The court iterated that once the conciliation process fails and the dispute goes for arbitration under Section 18(3) of the MSME Act, it is contemplated that the parties had an arbitration agreement as per Section 7 of the Arbitration Act. Further, the court referred to Section 23(2A) of the Arbitration Act which gives the buyers the right to counterclaim, plead for set-off within the scope of the arbitration agreement. The court also noted that non-allowance to file a counterclaim would lead to a parallel proceeding before various fora.

Registration requirements

It was observed by the courts that Silpi industries had not submitted a memorandum under Section 8 of the MSME Act during the time when it had made supplies to KSRTC thereby making it an unregistered entity. And due to the same Silpi industries was denied any sort of relief under the act. It’s an incontrovertible fact that Silpi Industries had approached the District Industrial Centre for grant of entrepreneur memorandum in 2015. However, it is pertinent to note that Silpi industries had supplied goods to KSRTC back in between 2011 and 2014 while it was unregistered. A similar stance was taken in the matter of  Shanti Conductors Pvt. Ltd. v. Assam State Electricity Board. Here it was held that for a business to avail benefits under the MSME Act, the entity needs to be registered on the date the goods were supplied.


Is registration actually mandatory?

Though the court held that registration of an entity is mandatory under the MSME Act but in the present case, the author would humbly like to posit a different point of view of the same. 

  • Firstly, it is pertinent to note that Section 7 and Section 8 of the MSME Act doesn’t specify any particular way of filing a memorandum. 
  • Secondly, Section 8(1) of the MSME Act makes the filing of a memorandum absolutely discretionary.  A similar stance was taken in the matter of  Hameed Leather Finishers v. Associated Chemical Industries Pvt. Ltd. Here it was succinctly stated by the Allahabad High Court that an entity in order to avail benefits under Chapter V of the MSME Act doesn’t necessarily need to file a memorandum. 
  • Further, the court had held that the definition of “supplier” under Section 2(n) also includes entities that have not filed a memorandum. On another occasion in Indur District Cooperative Marketing Society Ltd. v. Microplex (India), Hyderabad and Ors it was held by the Andhra Pradesh High Court that making filing of memorandum mandatory to be a ‘supplier’ under the definition of the act would be abnormal.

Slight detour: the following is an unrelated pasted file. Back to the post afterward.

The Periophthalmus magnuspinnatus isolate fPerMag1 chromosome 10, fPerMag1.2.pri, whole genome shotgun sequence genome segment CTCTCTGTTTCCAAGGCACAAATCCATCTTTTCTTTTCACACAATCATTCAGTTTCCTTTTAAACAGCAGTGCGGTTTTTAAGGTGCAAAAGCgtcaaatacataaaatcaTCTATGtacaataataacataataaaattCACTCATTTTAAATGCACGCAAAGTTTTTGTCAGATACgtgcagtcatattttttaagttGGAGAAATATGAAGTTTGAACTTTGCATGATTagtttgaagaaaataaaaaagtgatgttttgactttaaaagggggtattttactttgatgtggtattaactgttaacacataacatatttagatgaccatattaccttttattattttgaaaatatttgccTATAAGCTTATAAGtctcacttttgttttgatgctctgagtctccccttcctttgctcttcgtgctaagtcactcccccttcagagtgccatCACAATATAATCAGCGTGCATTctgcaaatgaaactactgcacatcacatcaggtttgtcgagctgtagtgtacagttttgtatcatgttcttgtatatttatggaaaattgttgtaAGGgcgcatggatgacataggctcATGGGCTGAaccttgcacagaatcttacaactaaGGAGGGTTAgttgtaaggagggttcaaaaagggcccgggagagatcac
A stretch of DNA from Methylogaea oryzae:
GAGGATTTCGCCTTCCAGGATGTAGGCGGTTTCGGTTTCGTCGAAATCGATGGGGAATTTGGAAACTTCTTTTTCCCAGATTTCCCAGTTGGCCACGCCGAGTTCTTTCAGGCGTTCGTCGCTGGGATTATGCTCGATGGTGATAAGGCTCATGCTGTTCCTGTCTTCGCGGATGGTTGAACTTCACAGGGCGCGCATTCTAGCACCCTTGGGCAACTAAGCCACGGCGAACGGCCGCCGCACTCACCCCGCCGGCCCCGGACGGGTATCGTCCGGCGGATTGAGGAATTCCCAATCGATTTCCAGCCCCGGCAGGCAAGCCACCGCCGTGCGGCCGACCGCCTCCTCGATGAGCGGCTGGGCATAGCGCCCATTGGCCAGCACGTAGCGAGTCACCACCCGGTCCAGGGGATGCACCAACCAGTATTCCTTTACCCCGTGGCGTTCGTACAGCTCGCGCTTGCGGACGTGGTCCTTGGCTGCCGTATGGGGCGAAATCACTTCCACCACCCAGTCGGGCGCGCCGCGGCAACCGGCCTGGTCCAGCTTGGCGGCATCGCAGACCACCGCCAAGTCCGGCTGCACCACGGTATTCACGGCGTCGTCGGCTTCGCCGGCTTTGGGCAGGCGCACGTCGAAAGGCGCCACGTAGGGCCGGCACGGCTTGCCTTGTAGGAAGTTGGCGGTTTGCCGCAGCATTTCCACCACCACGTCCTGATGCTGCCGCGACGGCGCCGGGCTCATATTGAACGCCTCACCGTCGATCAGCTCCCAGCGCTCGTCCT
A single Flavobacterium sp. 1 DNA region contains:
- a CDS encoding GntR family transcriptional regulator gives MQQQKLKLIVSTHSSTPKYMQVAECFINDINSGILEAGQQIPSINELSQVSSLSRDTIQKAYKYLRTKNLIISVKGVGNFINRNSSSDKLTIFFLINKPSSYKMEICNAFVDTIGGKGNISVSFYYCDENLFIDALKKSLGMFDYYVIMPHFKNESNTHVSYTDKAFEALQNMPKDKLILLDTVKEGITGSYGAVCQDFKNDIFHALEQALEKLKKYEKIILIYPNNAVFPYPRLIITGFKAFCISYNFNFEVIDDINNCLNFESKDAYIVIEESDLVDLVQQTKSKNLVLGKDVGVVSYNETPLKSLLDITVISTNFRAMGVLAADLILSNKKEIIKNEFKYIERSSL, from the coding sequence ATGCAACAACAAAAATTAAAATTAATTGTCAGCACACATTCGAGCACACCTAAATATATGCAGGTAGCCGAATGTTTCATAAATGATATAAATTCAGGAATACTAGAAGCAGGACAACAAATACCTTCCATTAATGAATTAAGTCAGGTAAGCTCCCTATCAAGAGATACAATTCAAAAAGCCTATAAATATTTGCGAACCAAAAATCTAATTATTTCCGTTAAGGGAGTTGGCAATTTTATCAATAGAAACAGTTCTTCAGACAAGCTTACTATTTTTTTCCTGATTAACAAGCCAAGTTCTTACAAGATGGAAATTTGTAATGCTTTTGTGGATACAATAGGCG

• Further, the government of India through its notification had crystallised that filing of the memorandum is voluntary and shall not be bound by any time limit. 
  • It must be noted that encumbering entities with the mandatory filing of the memorandum will lead to deprivation of relief granted under the MSME Act and also considering that the majority number industries have yet not registered under the same Act.

The interplay between MSME Act and Arbitration Act 

The interplay between these two acts has always been a contentious one. However, it is pertinent to note that the position of the buyer under Section 18(2) of the MSME Act is subverted compared to its position under the Arbitration Act. On the contrary,  Section 18(2) of the MSME Act tends to ameliorate the position of the supplier by granting them special benefits. Therefore, whenever there is a dispute between an MSME and a non-MSME, the tussle lies in the fact of whether to arbitrate the matter under the MSME Act or the Arbitration Act. 

In the matter of  Principal Chief Engineer v. Manibhai And Bros (Sleeper), the apex court of the country had held that provisions of the MSME Act prevail over the Arbitration Act. Further, it held that MSME Act being a special provision shall prevail over the arbitration clause and parties are bound to abide by the rules enshrined under Section 18 of the MSME Act. 

A similar stance was taken by the Supreme Court in the present matter (Silpi Industries matter). In the above case, the apex court had wonderfully maintained an equipoise between the needs of the supplier, the buyer and at the same time maintaining the special stature of the MSME Act. Firstly, the supreme court prevented the buyer from inducing a parallel proceeding and to prevent the same upheld the right of the counterclaim. Secondly, it also upheld the special benefits that are granted under the MSME Act.


As has been discussed above, the dictum of the apex court has catered to the needs of both the buyers and the supplier. But it’s high time that the courts crystallise its standpoint with regards to registration and till then the micro, small and medium industries are advised to go for filing of memorandum in order to get registered under the act and keep themselves away from the future scuffle. 

This particular judgement does pave way for future legislation. The aim should be to provide relief to the majority of industries under the MSME Act as they play a very pivotal role in boosting the economy and thereby helping in carving the future of the nation.